S Sowmya

Click here to Watch the full videos of all episodes

Let's Talk Carnatic

This series covers interviews, talks, presentations, lecture-demonstrations and conversations on all things related to Carnatic music.


Is tradition set in stone? Is not change even within a musician’s lifetime in the natural order of things? Does custom or convention in musical practice have to be held sacrosanct at the cost of organic modification or adaptation?

An artiste creates and modifies, subtly or otherwise, his or her style for several reasons – physical, emotional, intellectual, political or aesthetic. A stellar artiste preserves tradition not as a rigid, fossilized keepsake but as an intelligent amalgamation of inherited values as well as current inclinations.

MOPA presents Explore – a series of discussions between two young and admired Carnatic musicians, Rithvik Raja and Vignesh Ishwar, where they navigate these questions using recording excerpts of select musicians. They examine a particular musician’s approach to tonality, modulation, handling of composition and lyric as well as creative components (like alapana, neraval, tanam and kalpana swaram), grammar and a host of related aspects. They offer their own interpretations and observations based on what they have heard and analyzed.

Every episode in this series promises a volley of insights into the musical style and technique of the musician being discussed. A treat for students, aspiring musicians, lay as well as experienced listeners.

These conversations are not intended to conclude, merely to present points to ponder.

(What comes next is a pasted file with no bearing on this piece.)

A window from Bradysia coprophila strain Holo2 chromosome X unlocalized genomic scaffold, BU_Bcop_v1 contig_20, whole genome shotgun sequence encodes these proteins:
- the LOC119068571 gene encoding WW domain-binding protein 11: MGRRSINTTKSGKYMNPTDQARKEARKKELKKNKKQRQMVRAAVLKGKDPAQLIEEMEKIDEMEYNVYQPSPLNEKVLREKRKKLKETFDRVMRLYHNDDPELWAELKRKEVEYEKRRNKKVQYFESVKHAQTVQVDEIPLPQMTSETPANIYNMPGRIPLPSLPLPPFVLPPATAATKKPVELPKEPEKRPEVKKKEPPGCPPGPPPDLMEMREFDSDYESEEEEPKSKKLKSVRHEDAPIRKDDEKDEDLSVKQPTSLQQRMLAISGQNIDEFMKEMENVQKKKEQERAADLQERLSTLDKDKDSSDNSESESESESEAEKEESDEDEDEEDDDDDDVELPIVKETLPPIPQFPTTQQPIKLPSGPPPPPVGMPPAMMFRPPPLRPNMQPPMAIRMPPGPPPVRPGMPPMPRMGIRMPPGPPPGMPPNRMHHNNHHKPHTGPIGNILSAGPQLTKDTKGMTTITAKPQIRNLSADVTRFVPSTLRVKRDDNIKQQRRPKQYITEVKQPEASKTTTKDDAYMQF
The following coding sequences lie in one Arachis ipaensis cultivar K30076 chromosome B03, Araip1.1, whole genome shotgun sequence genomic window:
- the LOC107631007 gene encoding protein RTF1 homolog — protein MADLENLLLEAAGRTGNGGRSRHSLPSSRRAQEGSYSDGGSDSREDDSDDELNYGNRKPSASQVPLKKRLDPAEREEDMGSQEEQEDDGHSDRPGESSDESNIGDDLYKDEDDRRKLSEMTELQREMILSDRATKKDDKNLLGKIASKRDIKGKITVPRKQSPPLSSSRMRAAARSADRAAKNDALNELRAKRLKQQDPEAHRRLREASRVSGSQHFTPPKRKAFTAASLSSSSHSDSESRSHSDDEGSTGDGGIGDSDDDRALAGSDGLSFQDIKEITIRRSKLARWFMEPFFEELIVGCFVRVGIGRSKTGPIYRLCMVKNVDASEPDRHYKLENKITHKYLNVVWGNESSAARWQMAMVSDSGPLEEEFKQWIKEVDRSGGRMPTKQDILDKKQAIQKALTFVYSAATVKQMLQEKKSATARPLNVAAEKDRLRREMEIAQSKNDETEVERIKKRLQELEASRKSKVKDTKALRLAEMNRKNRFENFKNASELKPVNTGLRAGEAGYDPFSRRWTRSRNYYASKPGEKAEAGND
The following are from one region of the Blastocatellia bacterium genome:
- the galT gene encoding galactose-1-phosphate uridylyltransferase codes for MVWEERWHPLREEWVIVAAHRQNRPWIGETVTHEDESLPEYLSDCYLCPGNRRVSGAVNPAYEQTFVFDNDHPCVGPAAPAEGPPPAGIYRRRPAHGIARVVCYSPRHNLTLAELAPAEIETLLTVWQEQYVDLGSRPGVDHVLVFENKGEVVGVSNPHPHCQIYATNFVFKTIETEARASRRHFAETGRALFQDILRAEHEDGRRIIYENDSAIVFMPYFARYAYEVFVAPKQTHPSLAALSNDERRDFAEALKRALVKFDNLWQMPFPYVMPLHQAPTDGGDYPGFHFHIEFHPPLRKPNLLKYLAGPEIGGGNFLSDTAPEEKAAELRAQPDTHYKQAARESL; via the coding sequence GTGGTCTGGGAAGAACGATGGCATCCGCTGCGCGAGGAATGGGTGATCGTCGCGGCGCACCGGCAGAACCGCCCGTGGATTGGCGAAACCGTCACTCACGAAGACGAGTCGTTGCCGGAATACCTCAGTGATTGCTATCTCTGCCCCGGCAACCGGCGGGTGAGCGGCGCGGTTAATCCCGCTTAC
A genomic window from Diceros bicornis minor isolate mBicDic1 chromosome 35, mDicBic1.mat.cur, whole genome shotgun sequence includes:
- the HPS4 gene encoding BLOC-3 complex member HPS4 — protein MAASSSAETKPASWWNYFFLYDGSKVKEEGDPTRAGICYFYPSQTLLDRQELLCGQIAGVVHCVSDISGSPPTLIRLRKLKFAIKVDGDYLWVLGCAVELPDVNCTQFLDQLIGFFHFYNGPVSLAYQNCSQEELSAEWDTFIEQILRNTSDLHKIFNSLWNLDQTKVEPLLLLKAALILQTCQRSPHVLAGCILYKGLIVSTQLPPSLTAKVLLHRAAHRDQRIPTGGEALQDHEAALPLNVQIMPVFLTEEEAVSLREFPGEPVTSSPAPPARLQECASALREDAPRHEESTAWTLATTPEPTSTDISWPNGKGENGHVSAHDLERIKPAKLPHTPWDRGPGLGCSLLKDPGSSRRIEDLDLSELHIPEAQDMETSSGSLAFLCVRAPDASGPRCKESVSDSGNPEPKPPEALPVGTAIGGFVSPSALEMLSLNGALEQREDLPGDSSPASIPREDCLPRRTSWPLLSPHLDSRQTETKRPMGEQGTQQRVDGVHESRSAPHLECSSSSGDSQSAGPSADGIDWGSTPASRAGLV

- Shekhar Iyer

The two young men have done a terrific job of analyzing, internalizing and describing the incredible musical contributions of the great GNB. In fact, this is easily the most organized presentation of GNB’s merits I have come across; all the senior musicians who have been influenced or impressed or inspired by GNB, can take a leaf out of these budding musicians’ wholesome effort and do greater justice for having been exposed to the rare & unique genius of GNB.

Click Here to watch full episode

Living Legacies

Living Legacies is a series of documentaries that takes a deeper look into the traditional system of teaching in India, especially in the context of the performing arts. Featured herein are eminent musicians who have trained under illustrious teachers and represent great schools of Carnatic music. As they recall their discipleship, they bring to light facets of their teachers that would otherwise be lost in the passage of time. They proudly hold onto the values they have imbibed amidst changing times and trends. Even with fairly busy performing careers, they have trained several students in their respective styles, passing on their musical legacies to future generations. Their stories are a throwback to an era not long gone, when learning was a process of joy, wonder and a quiet excitement in little things. Today, this relationship is based on considerations of time, money, space and availability. Intellectualizing art has replaced an innocent faith in it. In an increasingly competitive environment, it is now based on the capacity of the teacher to groom students into successful performers, on active interaction but not dependence, ideally long-term but terminable when required. What does the relationship mean in our times?


- Arkay Ramakrishnan

An unexpected,but a pleasant choice of Veena artist Jayashree Aravind by MOPA. As I listened to her younger days,I get to know so much about the past masters, a need to record them. She is very focused in her answers and many tiny stores interlaced (KSN train journey, etc).;and lot you one gets to know about teaching methods…enjoyed listening to this interview